Roundhurst, Haslemere. - If Edward has "Aphrodite" [possibly the book by Pierre Louÿs?] he could bring it when he comes, or perhaps try and get it for Bob. Also asks if he could get him a little hand-bell, not too ugly; he only has an ugly one which does not make enough noise to reach his ''αιδοιη ταμιη [revered housekeeper, Homeric]"; so if Edward brings one which 'will speak out loud enough when shaken, [he] will get his lunch and dinner more speedily'. Has now got two subscriptions for Dolmetsch's concerts on 5 and 9 November, and 3 December; asks Edward to decide whether he will come to the one 'next Friday week, 5 Nov' so Bob can ask [Charles] Sanger or someone else if necessary; he need not yet worry about the later ones.

Letter from Edward Marsh to R. C. Trevelyan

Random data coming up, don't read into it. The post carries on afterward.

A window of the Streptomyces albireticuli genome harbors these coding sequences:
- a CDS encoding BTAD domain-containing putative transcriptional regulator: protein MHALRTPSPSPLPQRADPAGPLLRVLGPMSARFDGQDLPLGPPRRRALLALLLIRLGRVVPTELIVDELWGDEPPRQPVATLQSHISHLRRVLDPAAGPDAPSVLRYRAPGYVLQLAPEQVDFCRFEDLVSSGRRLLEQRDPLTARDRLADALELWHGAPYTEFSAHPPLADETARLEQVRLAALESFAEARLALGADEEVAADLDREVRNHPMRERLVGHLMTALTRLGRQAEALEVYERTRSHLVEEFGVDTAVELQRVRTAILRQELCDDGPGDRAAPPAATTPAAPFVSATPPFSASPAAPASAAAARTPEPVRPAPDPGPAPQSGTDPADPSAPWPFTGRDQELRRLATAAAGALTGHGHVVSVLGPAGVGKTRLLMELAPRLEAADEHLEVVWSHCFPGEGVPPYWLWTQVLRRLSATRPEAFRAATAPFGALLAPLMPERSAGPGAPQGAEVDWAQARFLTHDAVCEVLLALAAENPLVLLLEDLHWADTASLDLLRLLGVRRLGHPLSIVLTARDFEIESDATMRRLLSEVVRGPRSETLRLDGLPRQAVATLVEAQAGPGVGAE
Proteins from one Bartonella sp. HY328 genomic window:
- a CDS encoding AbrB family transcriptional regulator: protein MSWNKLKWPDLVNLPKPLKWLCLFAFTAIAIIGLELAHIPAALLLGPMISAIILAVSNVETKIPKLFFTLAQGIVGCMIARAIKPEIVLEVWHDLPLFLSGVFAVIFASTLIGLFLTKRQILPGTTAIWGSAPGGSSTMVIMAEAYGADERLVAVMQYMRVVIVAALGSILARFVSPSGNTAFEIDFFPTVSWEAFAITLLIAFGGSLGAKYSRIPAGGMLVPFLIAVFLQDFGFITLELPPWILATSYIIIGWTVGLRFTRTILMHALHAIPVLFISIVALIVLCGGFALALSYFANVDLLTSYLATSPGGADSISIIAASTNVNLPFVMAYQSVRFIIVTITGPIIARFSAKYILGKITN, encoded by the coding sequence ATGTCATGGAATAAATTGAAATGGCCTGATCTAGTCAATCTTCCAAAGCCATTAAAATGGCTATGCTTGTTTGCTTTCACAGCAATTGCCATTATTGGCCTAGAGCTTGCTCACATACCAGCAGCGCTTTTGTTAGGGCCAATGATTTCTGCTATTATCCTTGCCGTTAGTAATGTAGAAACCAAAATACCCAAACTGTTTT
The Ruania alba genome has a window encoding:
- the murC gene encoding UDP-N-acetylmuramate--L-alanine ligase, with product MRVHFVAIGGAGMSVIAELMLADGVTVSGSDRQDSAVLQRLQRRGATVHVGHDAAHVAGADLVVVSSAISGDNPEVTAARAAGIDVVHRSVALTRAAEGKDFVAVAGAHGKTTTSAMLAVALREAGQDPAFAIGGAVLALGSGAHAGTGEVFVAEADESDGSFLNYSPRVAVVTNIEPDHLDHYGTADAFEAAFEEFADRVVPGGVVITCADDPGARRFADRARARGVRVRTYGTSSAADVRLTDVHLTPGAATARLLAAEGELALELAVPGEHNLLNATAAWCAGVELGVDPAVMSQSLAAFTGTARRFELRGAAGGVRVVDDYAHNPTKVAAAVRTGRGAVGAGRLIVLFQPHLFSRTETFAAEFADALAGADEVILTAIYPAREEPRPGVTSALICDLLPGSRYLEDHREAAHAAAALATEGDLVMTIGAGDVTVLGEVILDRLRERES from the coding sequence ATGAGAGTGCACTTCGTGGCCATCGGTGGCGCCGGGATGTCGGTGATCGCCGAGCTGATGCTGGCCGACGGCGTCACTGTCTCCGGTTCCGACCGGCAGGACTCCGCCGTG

Trinity College, Cambridge. - Has been 'distracted all day' by Trevy's letter [15/269]; is afraid his mind is 'made up against his wishes', since there are many reasons against him going to Italy with Trevy and for it only that he 'should like it so enormously'. His tripos exams are in May and he must work for them; knows he would not be able to work at Paestum; he has already refused to go to with [Nathaniel] Wedd to Greece, with [Charles] Sanger and [Arthur] Shipley to the Netherlands, and with [Maurice?] Baring to Florence. Has also asked James to come to London in Easter week, and wants to see lots of other people there. Will pass over what Trevy says in his letter about [his theories on] the English language, but hopes that both of them have 'improved since that fearful day at Mottarone'. Barran has come in 'in all his customary magnificence' they had great fun at the Verralls' last night. Has got to take tea with 'the little Miss Conybeare's [sisters of his college contemporary William Conybeare?] now'.

Letter from Edward Marsh to R. C. Trevelyan